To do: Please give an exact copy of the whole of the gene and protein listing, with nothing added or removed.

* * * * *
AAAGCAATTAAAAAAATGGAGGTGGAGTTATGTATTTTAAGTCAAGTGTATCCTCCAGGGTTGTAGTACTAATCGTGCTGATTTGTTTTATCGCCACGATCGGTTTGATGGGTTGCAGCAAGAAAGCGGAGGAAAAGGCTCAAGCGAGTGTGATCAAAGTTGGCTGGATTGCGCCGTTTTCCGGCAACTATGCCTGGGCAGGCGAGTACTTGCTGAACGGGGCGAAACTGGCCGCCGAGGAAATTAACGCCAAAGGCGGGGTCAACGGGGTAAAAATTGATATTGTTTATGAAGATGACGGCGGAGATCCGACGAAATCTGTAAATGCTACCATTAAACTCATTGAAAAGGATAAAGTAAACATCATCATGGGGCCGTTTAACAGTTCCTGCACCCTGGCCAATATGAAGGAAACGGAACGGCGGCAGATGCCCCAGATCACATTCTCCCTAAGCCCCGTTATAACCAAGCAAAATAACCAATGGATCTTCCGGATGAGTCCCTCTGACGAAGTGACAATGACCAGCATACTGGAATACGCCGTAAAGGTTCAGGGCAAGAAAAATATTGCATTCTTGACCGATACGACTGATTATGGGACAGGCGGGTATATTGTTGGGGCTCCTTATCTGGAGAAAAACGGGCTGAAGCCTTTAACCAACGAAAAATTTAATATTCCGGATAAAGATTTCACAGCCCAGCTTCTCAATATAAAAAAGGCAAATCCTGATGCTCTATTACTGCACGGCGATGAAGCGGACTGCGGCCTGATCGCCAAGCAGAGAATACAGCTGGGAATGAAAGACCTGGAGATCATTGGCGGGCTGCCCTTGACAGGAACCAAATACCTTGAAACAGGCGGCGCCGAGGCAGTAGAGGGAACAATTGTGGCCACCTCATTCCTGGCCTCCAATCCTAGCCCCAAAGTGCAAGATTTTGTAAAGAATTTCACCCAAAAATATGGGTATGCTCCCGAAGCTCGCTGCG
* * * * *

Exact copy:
AAAGCAATTAAAAAAATGGAGGTGGAGTTATGTATTTTAAGTCAAGTGTATCCTCCAGGGTTGTAGTACTAATCGTGCTGATTTGTTTTATCGCCACGATCGGTTTGATGGGTTGCAGCAAGAAAGCGGAGGAAAAGGCTCAAGCGAGTGTGATCAAAGTTGGCTGGATTGCGCCGTTTTCCGGCAACTATGCCTGGGCAGGCGAGTACTTGCTGAACGGGGCGAAACTGGCCGCCGAGGAAATTAACGCCAAAGGCGGGGTCAACGGGGTAAAAATTGATATTGTTTATGAAGATGACGGCGGAGATCCGACGAAATCTGTAAATGCTACCATTAAACTCATTGAAAAGGATAAAGTAAACATCATCATGGGGCCGTTTAACAGTTCCTGCACCCTGGCCAATATGAAGGAAACGGAACGGCGGCAGATGCCCCAGATCACATTCTCCCTAAGCCCCGTTATAACCAAGCAAAATAACCAATGGATCTTCCGGATGAGTCCCTCTGACGAAGTGACAATGACCAGCATACTGGAATACGCCGTAAAGGTTCAGGGCAAGAAAAATATTGCATTCTTGACCGATACGACTGATTATGGGACAGGCGGGTATATTGTTGGGGCTCCTTATCTGGAGAAAAACGGGCTGAAGCCTTTAACCAACGAAAAATTTAATATTCCGGATAAAGATTTCACAGCCCAGCTTCTCAATATAAAAAAGGCAAATCCTGATGCTCTATTACTGCACGGCGATGAAGCGGACTGCGGCCTGATCGCCAAGCAGAGAATACAGCTGGGAATGAAAGACCTGGAGATCATTGGCGGGCTGCCCTTGACAGGAACCAAATACCTTGAAACAGGCGGCGCCGAGGCAGTAGAGGGAACAATTGTGGCCACCTCATTCCTGGCCTCCAATCCTAGCCCCAAAGTGCAAGATTTTGTAAAGAATTTCACCCAAAAATATGGGTATGCTCCCGAAGCTCGCTGCG